Tuesday, August 9, 2011

They'll Never be Broken

When Icharo Suzuki broke George Sisler's record of 257 hits set in 1920 he broke a record that I thought was going to be pretty tough to beat. Of course it had really been something when Rose beat Cobb's 4,197 hits lifetime. And no one ever thought Gehrig's 2,130 consecutive games record would ever be equaled until Ripken Jr. smashed the heck out of it.

What records will NEVER be broken? I often read that Dimaggio's 56-game hitting streak can never be matched. Maybe not, 44 is as close as anybody's got. But I think it could be. There are some, however, that really never will be broken. Here they are and why.

Most triples, 309 by Sam Crawford. Among active players Carl Crawford (29 years old) leads with 110. He's a third of the way there. Explanation: Current centre field fences range from 380 to 435 feet (Houston's Minute Maid Park). There used to be several major league parks with center field fences 500 feet deep. Even if you hit a ball into the power alleys in parks like the old Yankee Stadium you could round a lot of bases.

Most inside the park home runs, 55 by Jesse Burkett. Explanation: See above.

Most stolen bases, 1,406 by Rickey Henderson. 33-year old Juan Pierre of the White Sox has 545 – again, he's a third of the way there. (Crawford's next with 422.) Explanation: Henderson was not only talented, but extraordinary like Hank Aaron, Rose and Ripken Jr. – in that he played for a long time. Otherwise he wouldn't have passed guys like Cobb and Brock. It's pretty doubtful anyone else will be that fast for that long.

Most steals of home, 54 by Ty Cobb. I remember watching Rod Carew pull this off once in a while (he did it 17 times). And we've all seen pictures of Jackie Robinson doing it. You almost never see one attempted anymore. I believe three (by B.J. Upton, Tori Hunter, Alex Rodriguez, Gary Sheffield and Omar Vizquel) is the most among active players. A ways to go here. Explanation: It's a different game today. Fellow blogger Rick laments the loss of the triple as an exciting play to watch, well here's another one that has virtually disappeared. Back in the day there were guys who stole home twice in a game, not a career.

Highest batting average .440, by Hugh Duffy in 1894. Explanation: Seeing as even Suzuki can't hit .400 (and Carew, Brett and Gywnn couldn't either) it's tough to think anyone will reach .440.

Fewest strikeouts in a season, 4 by Joe Sewell (see photo). Explanation: The game sure has changed. Nobody chokes up on the bat and tries to poke the ball through holes anymore (except maybe Suzuki). Babe Ruth, who swung for the fences like no other player never struck out 100 times in a season. Now lots of guys do. Dimaggio struck out just 13 times in 541 at bats in '41 (the streak year). This year Nationals' catcher Jesus Flores has 13 strikeouts – in 34 at bats! Jeff Keppinger of the Giants is doin' okay though, just 12 strikeouts in 231 at bats.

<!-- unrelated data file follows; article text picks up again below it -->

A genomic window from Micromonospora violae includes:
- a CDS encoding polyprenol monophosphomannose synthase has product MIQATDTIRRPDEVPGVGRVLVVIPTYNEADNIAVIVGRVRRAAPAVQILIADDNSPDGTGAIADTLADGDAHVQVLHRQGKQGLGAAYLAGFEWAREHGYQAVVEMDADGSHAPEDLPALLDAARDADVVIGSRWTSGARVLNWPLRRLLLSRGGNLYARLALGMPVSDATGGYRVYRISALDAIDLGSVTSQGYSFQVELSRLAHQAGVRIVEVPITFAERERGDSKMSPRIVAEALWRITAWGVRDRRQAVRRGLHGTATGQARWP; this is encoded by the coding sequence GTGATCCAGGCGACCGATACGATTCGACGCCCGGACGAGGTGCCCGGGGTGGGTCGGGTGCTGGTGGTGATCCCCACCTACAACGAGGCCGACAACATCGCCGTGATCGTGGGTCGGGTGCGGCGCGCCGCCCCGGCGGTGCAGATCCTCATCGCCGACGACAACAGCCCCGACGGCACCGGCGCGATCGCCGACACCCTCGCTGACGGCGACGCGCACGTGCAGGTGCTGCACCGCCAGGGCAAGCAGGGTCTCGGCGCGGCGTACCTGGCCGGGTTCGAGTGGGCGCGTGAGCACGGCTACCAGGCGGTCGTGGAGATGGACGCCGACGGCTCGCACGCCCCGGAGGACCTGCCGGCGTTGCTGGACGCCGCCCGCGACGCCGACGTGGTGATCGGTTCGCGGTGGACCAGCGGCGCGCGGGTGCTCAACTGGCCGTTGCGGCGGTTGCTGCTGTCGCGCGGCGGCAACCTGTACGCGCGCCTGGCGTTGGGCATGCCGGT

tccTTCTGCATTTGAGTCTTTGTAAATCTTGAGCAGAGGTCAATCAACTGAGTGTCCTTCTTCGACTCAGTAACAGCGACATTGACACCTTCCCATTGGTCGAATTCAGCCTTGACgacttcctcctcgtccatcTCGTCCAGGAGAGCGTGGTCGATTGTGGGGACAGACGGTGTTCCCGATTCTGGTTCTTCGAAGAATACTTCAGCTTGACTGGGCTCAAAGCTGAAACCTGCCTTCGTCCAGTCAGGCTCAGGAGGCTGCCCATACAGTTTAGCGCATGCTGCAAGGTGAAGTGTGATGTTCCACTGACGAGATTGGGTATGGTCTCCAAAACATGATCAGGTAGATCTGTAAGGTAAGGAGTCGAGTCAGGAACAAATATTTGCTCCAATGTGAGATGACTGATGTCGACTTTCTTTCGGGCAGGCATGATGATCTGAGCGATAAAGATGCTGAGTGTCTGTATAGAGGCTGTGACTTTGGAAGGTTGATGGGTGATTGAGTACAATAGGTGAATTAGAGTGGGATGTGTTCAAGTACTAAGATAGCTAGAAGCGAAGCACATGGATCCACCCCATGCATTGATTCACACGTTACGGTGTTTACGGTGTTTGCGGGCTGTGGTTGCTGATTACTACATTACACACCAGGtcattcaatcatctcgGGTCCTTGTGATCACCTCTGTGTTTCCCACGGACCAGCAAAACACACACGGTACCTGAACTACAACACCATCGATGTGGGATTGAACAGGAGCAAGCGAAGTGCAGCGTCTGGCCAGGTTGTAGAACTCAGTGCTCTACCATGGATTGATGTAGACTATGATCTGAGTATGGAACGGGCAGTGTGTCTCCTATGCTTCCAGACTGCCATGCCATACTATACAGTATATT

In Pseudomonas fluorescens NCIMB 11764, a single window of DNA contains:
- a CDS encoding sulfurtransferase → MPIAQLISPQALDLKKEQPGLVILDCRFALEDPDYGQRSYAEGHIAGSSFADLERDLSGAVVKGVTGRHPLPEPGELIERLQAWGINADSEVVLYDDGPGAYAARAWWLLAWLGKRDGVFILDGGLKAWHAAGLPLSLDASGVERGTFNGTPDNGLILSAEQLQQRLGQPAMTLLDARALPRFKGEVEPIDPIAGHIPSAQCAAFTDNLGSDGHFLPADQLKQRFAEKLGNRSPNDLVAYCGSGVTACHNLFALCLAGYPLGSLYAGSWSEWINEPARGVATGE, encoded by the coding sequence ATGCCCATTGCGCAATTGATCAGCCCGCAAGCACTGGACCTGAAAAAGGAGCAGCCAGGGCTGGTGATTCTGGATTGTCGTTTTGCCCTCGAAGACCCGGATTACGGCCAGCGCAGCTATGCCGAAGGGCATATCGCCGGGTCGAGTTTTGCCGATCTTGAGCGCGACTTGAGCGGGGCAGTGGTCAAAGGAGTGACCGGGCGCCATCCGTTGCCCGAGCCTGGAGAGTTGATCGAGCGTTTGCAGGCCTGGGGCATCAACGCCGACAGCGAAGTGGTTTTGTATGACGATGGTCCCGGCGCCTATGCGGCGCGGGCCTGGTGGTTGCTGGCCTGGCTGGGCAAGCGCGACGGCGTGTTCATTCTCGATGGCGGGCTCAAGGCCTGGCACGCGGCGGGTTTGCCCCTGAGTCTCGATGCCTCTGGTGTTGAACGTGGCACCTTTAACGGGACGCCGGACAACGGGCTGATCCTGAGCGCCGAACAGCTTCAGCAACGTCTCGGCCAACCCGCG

Most wins, 511 by Cy Young. Number two is Walter Johnson and he fell almost 100 short (417). Explanation: The four- and five-man rotation has ended any chance of this one being matched, unless somebody pitches into his eighties. In baseball's early days a team would have two starters. (And they were also finishers.) Among recent pitchers Greg Maddux (355) and Roger Clemens (354) came closest. Jamie Moyer, who is today's Phil Niekro, leads active pitchers with 267. Then it's Roy Halladay (184), Tim Hudson (176), C.C. Sabathia (173), and Livian Hernandez (172). Lotta work to do.

Most shutouts, 110 by Walter Johnson. Warren Spahn had 63. Nolan Ryan topped 50. Roy Halladay leads current pitchers with 19. Again, a ways to go. Explanation: See above.

Most complete games, 749 by Cy Young. Halladay has 64, Livian Hernandez has 50. I don't think they'll reach 749. Explanation: Sure modern owners are often corporations with shareholders who don't want their valuable young arms overused as Billy Martin did with the Athletics thirty years ago, so there is a pitch counter on every bench now, but there is more to it than that.

Back before Ruth made the home run so popular and profitable pitchers could pace themselves, especially when they got near the bottom of the order. You didn't have to throw hard all the time. So what if the sixth and seventh hitters walked or got hits? Even if one of them was for extra bases you're still only down a run. Walter Johnson didn't have to throw his 100 mile an hour (probable not verified) fastball on every pitch so he could go nine or twelve or fourteen innings and still pitch three days later.

Now almost every hitter except the pitcher could hit a ball out. You can't really let up for long. You walk a guy, another guy gets a scratch single and the next guy could cost you three runs with one swing.

I know other analysts have suggested other records, but for me, these are the ones that'll last forever.

2 comments:

Larry Toman said...

Great read Will. Breaking or not breaking records is a fascinating part of the best game on the planet.I agree that there are some records that will stand the test of time, maybe because of the evolution of the game as we see today. A 56 game hitting streak is quite remarkable indeed. Dan Uggla is certainly making a run, heading for 30 tonight, but that would have to be extended for another 26 games. Tall order indeed. When he started the run on July 5, he was batting .173. Go figure.Cheers.

Rick Blechta said...

I'm with Larry on this. Fascinatin' stuff. I had no idea Cy Young's numbers were that gaudy! Wow!